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Friday, January 30, 2015

Why your planner isn't working for you

When you're experiencing Planner Fail, sometimes it's your planner's fault and sometimes it's not. Here's how to figure out if it's user error, or if it's time to go shopping for a new planner.

Planner's fault
  • Wrong size: If the planner is too small, there won't be enough writing space. If it's too big, you might not want to carry it around with you.
  • Wrong format: For example, it's difficult to do time blocking in a horizontal untimed format, you need vertical timed days. Also, it's difficult to effectively plan ahead in a day per page planner, a weekly format gives a better overview.
  • Wrong aesthetics: Maybe you're embarrassed to use it in front of people because of the size or design, maybe you don't like the paper or the cover, maybe the font is annoying to look at. Whatever keeps you from using your planner means it's time for a new one.

Not your planner's fault
  • You don't look at it: It's closed. As my sister says, "A closed planner is a dead planner."
  • You don't have it: It's in your bag. You left it at work/ on your desk at home/ on the bus. You need to decide on a place in your every location where you can leave your planner open and visible. When I'm working it's open beside me. Otherwise when I'm home it's on a book stand in my kitchen.
  • You don't write in it: Figure out why you don't write in it (see You Don't Have It and/ or Wrong Aesthetics). You need to treat your planner as your go-to landing place throughout the day. Keep it with you, keep it open and write in it (and look at it) often. Write your scheduled items, update them when they change, write tentative plans and things to do. One of the Great Planner Truths is, The More You Use It, The More You Use It. It becomes more and more useful the more it's used.
 Are you using your planner effectively? If not, is it your fault or the planner's?


  1. Time blocking is my favorite way to plan now, but its been a challenge to find a good vertical weekly layout that is both portable and has sufficient space for notes and data. The one I chose to go with is the Inner Guide 2015 Planner, which has a large page size (opens to 9x16 but it is spiral bound so you can fold it back to work on half a page at a time) and plenty of space for monthly and weekly lists plus a page per month for journaling in the back. However even this is not up to the whole job at hand, so my compact FC binder is used for all those lists needed when out to doctors and shopping. I've got a 2 page per day in there for capturing daily notes, too, Wish I didn't need to use two systems but right now that's how it rolls. They both work well for their differing purposes and actually it's not difficult to carry both in my bag. However I may design my own for 2016. Am taking notes now.

  2. It's almost always my own fault. Planner use seems directly related to my happiness in general. If I am happier, I use it more, and stay happy. But if my week is tough, I use it less, and get sadder.

  3. Since the early 1990's I've been using the DayTimer pocket size spiral-bound 2 page per day format. I use this system as my one and only calendar for planning work and family commitments. I use the "Insight System for Time and Life Management" as developed by Dr. Charles R. Hobbs. I received this training from DayTimers in the late 1980's and have used Dr. Hobbs' methods and system ever since.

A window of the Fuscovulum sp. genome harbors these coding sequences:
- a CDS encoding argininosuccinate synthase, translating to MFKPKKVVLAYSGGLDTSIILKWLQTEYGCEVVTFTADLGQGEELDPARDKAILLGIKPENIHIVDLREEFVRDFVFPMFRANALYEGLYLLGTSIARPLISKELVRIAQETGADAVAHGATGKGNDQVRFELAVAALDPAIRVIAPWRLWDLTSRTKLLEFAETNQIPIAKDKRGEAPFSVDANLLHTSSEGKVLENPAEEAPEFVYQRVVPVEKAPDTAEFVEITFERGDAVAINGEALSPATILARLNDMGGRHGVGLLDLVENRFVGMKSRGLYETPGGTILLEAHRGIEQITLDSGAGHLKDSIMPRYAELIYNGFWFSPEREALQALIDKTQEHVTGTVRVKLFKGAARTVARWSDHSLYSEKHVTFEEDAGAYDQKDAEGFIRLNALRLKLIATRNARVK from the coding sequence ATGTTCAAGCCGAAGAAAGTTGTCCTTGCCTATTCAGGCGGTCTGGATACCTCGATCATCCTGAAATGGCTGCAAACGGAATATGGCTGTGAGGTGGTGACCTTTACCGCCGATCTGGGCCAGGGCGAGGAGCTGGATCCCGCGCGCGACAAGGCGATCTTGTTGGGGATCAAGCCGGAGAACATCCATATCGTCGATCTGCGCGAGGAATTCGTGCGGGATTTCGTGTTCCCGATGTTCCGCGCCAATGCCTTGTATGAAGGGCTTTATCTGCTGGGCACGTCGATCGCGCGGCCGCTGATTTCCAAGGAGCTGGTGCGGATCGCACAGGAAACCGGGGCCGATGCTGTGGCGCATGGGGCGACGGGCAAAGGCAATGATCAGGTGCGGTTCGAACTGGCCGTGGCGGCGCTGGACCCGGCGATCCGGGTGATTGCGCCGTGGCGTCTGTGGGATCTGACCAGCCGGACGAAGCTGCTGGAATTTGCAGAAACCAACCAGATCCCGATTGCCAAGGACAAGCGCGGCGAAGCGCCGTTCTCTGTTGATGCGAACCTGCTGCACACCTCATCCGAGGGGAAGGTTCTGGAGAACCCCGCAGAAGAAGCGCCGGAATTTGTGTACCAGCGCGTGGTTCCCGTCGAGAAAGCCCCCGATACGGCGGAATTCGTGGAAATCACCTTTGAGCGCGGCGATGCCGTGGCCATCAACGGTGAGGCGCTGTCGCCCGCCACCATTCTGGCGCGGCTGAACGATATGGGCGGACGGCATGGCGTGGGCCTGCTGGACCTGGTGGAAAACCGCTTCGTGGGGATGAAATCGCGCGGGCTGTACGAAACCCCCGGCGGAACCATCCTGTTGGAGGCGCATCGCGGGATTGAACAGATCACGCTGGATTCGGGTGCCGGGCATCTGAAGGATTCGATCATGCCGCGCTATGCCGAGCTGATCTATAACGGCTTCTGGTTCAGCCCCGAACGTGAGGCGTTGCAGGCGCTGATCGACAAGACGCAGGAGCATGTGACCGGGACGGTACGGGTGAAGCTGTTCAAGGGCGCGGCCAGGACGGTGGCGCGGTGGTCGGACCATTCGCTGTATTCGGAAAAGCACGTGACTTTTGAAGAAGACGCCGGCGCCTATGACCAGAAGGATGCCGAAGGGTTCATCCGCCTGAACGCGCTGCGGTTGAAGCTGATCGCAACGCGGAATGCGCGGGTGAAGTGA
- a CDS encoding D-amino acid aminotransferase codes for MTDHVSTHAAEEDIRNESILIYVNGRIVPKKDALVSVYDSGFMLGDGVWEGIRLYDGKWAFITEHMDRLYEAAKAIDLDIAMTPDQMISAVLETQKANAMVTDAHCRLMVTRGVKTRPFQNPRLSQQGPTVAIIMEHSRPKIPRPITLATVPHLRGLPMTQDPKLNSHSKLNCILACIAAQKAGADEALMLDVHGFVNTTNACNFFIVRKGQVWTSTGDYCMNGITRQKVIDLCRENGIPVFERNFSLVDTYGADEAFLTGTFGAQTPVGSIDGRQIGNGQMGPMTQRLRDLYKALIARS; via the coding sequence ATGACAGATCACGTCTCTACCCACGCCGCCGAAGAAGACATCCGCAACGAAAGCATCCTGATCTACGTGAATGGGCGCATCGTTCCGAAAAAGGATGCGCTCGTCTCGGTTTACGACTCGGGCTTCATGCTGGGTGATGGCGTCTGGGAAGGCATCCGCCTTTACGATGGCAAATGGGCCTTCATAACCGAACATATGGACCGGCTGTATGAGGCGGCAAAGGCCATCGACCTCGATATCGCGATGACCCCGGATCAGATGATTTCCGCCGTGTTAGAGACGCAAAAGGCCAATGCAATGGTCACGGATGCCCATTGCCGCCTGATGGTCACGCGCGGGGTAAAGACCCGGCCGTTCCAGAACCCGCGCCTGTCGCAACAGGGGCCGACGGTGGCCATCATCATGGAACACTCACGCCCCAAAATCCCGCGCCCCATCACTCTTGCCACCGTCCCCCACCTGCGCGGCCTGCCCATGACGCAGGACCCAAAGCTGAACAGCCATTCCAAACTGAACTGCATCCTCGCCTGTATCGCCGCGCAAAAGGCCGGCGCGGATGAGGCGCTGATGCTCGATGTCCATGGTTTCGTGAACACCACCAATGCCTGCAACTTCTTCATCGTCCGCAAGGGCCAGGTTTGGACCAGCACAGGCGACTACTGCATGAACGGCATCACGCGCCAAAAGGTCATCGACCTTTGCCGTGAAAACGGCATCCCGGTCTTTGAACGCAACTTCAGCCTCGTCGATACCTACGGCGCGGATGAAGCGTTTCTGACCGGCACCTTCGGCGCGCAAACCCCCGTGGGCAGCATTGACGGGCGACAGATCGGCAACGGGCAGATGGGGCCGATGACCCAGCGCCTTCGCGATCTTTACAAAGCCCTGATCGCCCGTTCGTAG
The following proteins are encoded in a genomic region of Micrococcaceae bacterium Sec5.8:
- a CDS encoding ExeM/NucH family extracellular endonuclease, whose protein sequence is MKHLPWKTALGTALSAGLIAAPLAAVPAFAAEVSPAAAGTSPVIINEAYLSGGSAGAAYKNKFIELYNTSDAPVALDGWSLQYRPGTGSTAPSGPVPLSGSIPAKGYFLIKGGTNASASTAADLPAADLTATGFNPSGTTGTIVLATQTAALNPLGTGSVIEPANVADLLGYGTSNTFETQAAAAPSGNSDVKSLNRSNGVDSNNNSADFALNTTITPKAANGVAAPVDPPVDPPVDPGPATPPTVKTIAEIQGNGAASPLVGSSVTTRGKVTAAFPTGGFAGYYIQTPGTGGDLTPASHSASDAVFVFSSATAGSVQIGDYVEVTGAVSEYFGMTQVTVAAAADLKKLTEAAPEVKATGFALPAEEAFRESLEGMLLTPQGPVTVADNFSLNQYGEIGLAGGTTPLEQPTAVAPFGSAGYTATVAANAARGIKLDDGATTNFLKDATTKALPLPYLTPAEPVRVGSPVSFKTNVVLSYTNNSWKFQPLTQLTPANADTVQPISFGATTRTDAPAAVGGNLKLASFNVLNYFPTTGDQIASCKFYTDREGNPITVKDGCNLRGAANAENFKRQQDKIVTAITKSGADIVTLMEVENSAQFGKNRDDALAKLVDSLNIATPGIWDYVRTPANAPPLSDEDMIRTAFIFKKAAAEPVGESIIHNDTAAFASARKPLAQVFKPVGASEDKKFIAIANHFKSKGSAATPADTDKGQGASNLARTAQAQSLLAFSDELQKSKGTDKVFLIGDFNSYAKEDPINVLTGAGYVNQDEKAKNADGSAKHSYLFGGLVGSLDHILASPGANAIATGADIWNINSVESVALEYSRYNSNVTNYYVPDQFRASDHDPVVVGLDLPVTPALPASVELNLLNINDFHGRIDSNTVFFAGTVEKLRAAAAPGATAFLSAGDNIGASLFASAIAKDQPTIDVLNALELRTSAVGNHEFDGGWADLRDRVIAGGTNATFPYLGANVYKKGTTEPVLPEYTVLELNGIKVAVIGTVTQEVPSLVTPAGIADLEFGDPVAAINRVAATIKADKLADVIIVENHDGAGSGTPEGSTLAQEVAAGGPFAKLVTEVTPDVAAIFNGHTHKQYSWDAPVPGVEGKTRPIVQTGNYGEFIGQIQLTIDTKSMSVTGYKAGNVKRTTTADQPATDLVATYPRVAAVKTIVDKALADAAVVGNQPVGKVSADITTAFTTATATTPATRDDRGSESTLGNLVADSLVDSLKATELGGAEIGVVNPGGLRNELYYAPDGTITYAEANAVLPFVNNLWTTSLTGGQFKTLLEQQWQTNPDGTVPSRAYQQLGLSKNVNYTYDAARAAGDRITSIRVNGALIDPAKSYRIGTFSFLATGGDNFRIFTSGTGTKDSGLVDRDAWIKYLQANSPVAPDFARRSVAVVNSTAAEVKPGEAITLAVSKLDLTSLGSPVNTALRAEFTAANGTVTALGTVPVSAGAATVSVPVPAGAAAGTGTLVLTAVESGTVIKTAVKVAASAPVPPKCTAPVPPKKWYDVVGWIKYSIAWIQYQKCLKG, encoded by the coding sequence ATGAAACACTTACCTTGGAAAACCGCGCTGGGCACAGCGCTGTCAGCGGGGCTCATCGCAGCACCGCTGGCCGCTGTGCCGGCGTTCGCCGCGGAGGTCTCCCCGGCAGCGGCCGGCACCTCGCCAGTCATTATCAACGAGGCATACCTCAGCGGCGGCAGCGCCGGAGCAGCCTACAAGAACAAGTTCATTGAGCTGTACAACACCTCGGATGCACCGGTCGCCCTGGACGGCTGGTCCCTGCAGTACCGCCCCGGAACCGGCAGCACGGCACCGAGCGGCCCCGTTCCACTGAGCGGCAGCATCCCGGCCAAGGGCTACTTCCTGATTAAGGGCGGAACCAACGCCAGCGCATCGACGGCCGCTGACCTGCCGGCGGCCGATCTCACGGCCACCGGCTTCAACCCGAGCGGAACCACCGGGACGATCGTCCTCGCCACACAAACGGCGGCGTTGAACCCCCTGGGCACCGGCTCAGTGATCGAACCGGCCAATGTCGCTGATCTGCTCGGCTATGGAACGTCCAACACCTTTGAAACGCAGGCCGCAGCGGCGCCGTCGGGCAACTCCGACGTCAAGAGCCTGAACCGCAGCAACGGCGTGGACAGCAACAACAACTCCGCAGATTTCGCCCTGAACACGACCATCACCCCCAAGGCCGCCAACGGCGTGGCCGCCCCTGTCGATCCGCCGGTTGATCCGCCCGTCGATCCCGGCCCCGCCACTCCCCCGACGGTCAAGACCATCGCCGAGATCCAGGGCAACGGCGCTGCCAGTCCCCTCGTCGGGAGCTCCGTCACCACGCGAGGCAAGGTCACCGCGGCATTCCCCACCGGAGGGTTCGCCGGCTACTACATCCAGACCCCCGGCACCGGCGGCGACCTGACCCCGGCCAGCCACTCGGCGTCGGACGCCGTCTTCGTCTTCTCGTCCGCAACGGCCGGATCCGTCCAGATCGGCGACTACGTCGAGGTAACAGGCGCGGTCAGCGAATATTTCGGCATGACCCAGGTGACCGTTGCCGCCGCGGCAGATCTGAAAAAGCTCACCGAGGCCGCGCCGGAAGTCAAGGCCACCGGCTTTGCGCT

However, it appears that age is creeping up on me: I'm finding it difficult to write (and read) small script. So the pocket format has become increasingly confining. Consequently, I found myself using my planner less and less. So much so in fact, that I was becoming completely bunglesome! That's why I finally decided to make the change this year to a larger format.

    I chose the Franklin Planner compact size. Its pages are only 1/2 inch wider that what I was using before, but the line spacing is larger and that 1/2 inch in width does make a difference. I'm back to using my "DayTimer" for weekly and daily planning and capturing events and information as they occur during the day.

    I like the fact that the ring binder lets me add a better "grass catcher" page/s. And I like that I can also type out nicely formatted unifying principle pages to filter the grass catcher items into prioritized daily or weekly action pages that I can snap into the appropriate day.

    The only con of this system is that the binder is too large to slip into a pocket. Oh well, that's a small trade-off to loosing the control that consistent planner use affords me.

  4. Yes, this is what it is! I now know why my erin condren planner is not working the way I want it to. I love it so much, but I feel embarrassed to use it in front of other people. There is no decoration whatsoever apart from the colours of the planner itself, and I only use black or blue pen, but still. It does not say "30-something professional who knows what she is talking about". And I am always seen as much younger that I am anyway.
    Know of any planner that has the same or a similar layout in a more classy style?

  5. Yes! This is why my planner is not working the way I would like it to. I have an Erin Condren planner, and while I love it myself, I am embarrassed to use it in front of others, especially at work. I just does not say "30-something professional consultant who knows what she is talking about". I don't do any decorating and only use black pen, but even so the planner itself is very colourful. Do you know of any planner with a similar layout, but a classier style?

    1. Plum Paper offers a subdued palette and some elegant cover choices; it is just about exactly the size of the EC and can be customized.

  6. BRILLIANT POST, Laurie! Thank you. I needed these tricks today!


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